In response to:

Catholic Capitalist Replies to the Pope

Zoomie Wrote: Dec 12, 2013 4:28 PM
As someone who was born and raised Catholic, I have to say it's getting harder to stay one. When I deployed to Iraq in 2008 both Pope John Paul and Pope Benedict had spoken against the war, effectively leaving me as a military member in moral limbo. I believed at the time and still believe now we were right to go, and I resent both Popes for effectively refusing their blessing to me and the tens of thousands--maybe hundreds of thousands--of other Catholic military members who deployed to war in Iraq. That's no small thing. For those of us that died over there, what does that mean? Now Pope Francis is apparently denouncing capitalism, and it seems to me that if we--meaning conservatives and Republicans--invoked the Pope's authority against the Soviet Union up through the fall of the Berlin Wall, then we can't turn around and say that his words don't count now except on strictly moral and religious matters when we don't like what the newest Pope is saying. And if he's saying "blessed are those that fight income inequality," well, then I guess those of us that think that fight does more harm than good aren't blessed. So what does that mean for me as a Catholic? It seems I'm having to treat Popes like Presidents lately, and just putting my head down and enduring until I get one that isn't condemning the things I've believed in my whole life and gone to war to defend. I'm pretty sure that's not how it's supposed to work.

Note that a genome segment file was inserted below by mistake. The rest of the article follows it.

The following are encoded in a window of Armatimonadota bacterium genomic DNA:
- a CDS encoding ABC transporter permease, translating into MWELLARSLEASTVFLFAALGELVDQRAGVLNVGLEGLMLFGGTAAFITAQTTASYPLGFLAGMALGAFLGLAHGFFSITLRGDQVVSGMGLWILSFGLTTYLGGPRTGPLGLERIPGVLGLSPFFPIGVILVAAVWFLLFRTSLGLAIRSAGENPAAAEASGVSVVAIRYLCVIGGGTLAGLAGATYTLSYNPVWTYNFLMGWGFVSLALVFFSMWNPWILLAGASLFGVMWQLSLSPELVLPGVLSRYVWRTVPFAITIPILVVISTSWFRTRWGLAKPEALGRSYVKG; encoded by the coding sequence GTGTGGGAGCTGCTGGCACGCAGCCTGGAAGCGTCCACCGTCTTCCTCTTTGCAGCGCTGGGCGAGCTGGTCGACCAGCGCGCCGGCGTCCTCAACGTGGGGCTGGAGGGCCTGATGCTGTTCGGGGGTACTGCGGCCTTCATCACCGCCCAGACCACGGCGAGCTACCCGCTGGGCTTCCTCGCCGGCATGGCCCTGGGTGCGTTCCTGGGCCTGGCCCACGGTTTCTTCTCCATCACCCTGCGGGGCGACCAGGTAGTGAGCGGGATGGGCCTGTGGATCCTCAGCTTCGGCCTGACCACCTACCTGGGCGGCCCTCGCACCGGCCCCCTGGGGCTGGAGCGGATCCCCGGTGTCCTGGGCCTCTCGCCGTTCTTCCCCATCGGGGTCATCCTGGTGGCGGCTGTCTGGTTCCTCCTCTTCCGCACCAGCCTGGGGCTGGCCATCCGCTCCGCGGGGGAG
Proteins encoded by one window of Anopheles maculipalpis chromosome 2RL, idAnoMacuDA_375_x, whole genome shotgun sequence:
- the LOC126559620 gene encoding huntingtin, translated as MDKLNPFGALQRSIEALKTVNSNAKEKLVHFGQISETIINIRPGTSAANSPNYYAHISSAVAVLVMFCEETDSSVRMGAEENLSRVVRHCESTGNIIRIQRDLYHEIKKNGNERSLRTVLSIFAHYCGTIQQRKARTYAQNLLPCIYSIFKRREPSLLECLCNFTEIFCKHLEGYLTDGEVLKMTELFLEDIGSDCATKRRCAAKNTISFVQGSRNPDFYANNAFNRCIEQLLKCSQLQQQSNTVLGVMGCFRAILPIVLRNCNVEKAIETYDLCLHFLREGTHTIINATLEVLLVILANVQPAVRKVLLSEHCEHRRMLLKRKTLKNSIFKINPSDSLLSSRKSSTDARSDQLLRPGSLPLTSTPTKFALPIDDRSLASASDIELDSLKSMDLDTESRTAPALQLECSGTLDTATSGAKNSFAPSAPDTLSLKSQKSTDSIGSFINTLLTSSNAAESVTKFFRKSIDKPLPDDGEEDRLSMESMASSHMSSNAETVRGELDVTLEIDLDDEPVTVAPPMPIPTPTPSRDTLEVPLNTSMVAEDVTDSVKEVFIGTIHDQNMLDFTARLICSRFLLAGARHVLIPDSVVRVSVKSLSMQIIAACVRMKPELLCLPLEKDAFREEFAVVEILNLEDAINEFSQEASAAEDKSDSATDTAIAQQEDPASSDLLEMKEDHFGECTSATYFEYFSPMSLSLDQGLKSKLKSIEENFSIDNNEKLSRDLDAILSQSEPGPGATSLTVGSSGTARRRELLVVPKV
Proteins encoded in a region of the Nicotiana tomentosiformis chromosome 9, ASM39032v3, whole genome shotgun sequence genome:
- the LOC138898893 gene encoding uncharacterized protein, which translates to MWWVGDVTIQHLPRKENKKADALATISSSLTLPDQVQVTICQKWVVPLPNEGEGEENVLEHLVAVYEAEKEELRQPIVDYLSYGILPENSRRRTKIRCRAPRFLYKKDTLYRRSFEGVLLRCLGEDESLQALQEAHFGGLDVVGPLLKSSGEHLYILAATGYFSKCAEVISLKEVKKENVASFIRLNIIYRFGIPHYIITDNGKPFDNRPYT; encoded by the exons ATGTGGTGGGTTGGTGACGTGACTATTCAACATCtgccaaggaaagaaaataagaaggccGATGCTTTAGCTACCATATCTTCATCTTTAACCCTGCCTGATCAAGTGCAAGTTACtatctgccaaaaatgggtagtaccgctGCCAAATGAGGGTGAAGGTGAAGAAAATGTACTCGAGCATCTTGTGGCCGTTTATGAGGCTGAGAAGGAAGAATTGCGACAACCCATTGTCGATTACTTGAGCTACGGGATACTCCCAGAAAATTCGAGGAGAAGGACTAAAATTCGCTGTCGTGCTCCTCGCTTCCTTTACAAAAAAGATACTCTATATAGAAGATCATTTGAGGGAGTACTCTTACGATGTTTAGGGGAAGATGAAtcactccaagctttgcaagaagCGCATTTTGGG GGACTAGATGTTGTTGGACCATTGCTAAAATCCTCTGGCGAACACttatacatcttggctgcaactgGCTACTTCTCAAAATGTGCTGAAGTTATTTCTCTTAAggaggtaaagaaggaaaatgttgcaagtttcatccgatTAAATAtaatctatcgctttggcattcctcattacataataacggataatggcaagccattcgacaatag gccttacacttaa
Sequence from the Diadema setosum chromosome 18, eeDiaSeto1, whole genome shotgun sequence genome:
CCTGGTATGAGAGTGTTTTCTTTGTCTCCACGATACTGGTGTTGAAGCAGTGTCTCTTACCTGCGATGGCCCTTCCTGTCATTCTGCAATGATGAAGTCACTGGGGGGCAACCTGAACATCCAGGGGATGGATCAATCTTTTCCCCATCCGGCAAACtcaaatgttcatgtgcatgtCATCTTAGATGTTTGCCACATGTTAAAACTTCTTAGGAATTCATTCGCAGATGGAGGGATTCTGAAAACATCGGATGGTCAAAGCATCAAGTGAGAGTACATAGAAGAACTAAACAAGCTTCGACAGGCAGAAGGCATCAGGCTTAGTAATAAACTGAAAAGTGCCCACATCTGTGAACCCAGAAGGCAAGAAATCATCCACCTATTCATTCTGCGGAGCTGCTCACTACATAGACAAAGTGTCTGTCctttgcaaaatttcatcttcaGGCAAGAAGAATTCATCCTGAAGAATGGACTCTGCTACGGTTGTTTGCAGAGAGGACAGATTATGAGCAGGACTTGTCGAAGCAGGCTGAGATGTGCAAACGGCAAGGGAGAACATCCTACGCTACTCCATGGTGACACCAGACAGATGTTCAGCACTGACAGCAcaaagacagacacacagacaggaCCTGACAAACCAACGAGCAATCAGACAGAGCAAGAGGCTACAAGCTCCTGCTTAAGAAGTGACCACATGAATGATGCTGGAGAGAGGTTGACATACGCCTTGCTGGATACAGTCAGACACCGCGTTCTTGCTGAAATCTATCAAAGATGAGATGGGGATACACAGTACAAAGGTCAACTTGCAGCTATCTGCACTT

In response to:

On Balance, Was the Iraq War Worth It?

Zoomie Wrote: Mar 21, 2013 11:28 AM
I was there. Anbar Province, Iraq. It was worth it.
In response to:

On Balance, Was the Iraq War Worth It?

Zoomie Wrote: Mar 21, 2013 11:28 AM
I was there. Anbar Province, Iraq. It was worth it.
In response to:

On Balance, Was the Iraq War Worth It?

Zoomie Wrote: Mar 21, 2013 11:25 AM
I served in Iraq and it WAS worth it. I saw was because many of the gains have since been squandered. We might have had an ally there; if we had finished the job and baby-sat long enough for a true understanding of democracy to take root among the people. In a country where many of the greatest leaders had already been killed by Saddam, corruption is endemic. It's part of the culture. We had a chance to prove to the Iraqis that there is a better way. Having squandered that, I fear that Iraq will never be what it could have been. The native leaders who could have seen that on their own and brought their people along are exiles or dead.
In response to:

Recipe for Disaster

Zoomie Wrote: Mar 21, 2013 11:13 AM
I wasn't in high school that long ago, but the idea of being permitted to go to these parties or being allowed out overnight in the first place just boggles my mind. Even when I had a car, I had to be home well before my parents went to bed--I think midnight on the weekends was only for special occasions like Prom--and there's no way on God's green earth I could've gotten away with getting drunk.
In response to:

Barack Obama: Weapon of Mass Distraction

Zoomie Wrote: Jan 15, 2013 10:02 AM
I keep saying it: until the electorate in the US changes, then anything else is irrelevant. Conservatives could come up with the most cunning scheme ever devised by man to block X measure or score Y political point, but it won't change this country one iota. The electorate needs to change, and until they feel some real pain, network TV is just FAR too entertaining for them to get off the couch and get aggravated about the state of the country. Let it burn. It's going to happen and the last thing we need is Republican fingerprints on the wreckage.